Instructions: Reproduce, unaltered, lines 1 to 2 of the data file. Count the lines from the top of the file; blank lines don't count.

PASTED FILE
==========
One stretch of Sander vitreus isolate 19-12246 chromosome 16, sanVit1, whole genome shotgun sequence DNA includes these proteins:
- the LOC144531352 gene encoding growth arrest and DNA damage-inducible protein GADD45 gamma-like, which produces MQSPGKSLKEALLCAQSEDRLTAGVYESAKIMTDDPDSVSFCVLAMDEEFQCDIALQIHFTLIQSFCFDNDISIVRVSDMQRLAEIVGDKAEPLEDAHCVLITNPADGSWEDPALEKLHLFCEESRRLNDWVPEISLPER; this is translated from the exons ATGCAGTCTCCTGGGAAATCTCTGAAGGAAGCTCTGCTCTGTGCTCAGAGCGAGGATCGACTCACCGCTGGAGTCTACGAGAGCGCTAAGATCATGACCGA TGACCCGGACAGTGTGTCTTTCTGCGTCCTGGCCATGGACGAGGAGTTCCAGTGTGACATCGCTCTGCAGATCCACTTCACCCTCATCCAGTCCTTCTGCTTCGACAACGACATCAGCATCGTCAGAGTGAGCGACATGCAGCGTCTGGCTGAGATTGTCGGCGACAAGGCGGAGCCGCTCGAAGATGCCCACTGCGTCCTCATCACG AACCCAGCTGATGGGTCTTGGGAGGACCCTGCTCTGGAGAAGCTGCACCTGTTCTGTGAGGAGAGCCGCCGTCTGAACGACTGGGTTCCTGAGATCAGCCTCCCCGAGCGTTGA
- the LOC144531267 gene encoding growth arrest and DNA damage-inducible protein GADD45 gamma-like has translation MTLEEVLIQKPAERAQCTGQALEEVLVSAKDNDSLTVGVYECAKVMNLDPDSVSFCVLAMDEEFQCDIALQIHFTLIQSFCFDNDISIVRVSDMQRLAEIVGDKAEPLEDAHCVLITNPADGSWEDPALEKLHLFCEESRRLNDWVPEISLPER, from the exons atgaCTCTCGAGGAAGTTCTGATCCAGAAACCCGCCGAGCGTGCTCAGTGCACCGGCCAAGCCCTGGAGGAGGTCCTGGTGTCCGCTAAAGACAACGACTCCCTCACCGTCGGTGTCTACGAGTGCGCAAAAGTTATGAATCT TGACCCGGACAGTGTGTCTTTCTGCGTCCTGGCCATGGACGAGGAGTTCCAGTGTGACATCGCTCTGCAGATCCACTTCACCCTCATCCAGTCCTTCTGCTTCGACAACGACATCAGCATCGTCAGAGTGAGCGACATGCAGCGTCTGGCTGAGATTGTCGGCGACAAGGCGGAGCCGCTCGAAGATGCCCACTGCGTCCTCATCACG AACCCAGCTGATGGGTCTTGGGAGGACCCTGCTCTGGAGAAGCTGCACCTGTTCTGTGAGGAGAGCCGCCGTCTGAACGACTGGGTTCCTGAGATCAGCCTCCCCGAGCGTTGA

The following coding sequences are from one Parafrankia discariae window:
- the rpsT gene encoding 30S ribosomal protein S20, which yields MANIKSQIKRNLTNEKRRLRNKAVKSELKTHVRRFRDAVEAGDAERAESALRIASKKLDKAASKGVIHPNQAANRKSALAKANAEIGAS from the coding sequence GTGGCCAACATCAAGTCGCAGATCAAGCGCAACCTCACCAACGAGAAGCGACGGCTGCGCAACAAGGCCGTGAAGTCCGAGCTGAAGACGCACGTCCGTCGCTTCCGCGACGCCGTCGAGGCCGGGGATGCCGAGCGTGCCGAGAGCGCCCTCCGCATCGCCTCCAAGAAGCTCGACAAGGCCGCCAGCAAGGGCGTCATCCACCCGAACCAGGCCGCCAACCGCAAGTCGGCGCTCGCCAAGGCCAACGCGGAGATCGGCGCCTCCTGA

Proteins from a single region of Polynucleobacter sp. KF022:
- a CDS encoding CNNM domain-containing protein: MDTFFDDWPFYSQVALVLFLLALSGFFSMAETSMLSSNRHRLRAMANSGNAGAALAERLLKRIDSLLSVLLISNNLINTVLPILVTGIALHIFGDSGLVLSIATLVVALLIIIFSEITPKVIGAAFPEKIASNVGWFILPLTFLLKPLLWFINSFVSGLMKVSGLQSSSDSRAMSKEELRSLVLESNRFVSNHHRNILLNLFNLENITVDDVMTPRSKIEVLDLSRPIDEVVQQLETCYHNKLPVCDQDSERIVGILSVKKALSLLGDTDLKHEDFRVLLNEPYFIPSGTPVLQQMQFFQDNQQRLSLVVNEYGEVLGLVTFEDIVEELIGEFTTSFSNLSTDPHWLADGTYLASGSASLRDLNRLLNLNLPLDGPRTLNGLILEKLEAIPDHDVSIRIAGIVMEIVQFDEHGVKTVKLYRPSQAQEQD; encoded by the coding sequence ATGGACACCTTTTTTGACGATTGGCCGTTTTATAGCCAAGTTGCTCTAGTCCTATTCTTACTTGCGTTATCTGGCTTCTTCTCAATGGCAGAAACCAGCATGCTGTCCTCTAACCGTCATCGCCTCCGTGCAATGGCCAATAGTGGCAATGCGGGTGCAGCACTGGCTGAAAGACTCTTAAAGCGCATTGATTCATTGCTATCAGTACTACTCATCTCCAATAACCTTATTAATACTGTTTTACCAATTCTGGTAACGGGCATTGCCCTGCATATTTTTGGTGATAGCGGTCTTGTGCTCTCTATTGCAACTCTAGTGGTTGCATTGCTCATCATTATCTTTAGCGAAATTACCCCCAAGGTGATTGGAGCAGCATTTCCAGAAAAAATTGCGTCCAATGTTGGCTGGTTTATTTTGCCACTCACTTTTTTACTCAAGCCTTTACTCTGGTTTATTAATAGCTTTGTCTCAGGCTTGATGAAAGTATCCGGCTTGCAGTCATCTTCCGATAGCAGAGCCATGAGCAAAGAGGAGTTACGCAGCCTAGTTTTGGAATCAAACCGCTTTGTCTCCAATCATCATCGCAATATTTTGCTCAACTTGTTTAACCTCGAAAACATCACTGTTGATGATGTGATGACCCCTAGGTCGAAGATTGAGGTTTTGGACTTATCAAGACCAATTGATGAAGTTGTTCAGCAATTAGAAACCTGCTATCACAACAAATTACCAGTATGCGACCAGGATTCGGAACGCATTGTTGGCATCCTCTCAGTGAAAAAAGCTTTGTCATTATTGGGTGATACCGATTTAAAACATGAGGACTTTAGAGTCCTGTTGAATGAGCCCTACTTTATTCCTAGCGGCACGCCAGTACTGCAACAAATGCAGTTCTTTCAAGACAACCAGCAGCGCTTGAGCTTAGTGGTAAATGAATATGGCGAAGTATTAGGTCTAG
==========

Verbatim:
One stretch of Sander vitreus isolate 19-12246 chromosome 16, sanVit1, whole genome shotgun sequence DNA includes these proteins:
- the LOC144531352 gene encoding growth arrest and DNA damage-inducible protein GADD45 gamma-like, which produces MQSPGKSLKEALLCAQSEDRLTAGVYESAKIMTDDPDSVSFCVLAMDEEFQCDIALQIHFTLIQSFCFDNDISIVRVSDMQRLAEIVGDKAEPLEDAHCVLITNPADGSWEDPALEKLHLFCEESRRLNDWVPEISLPER; this is translated from the exons ATGCAGTCTCCTGGGAAATCTCTGAAGGAAGCTCTGCTCTGTGCTCAGAGCGAGGATCGACTCACCGCTGGAGTCTACGAGAGCGCTAAGATCATGACCGA TGACCCGGACAGTGTGTCTTTCTGCGTCCTGGCCATGGACGAGGAGTTCCAGTGTGACATCGCTCTGCAGATCCACTTCACCCTCATCCAGTCCTTCTGCTTCGACAACGACATCAGCATCGTCAGAGTGAGCGACATGCAGCGTCTGGCTGAGATTGTCGGCGACAAGGCGGAGCCGCTCGAAGATGCCCACTGCGTCCTCATCACG AACCCAGCTGATGGGTCTTGGGAGGACCCTGCTCTGGAGAAGCTGCACCTGTTCTGTGAGGAGAGCCGCCGTCTGAACGACTGGGTTCCTGAGATCAGCCTCCCCGAGCGTTGA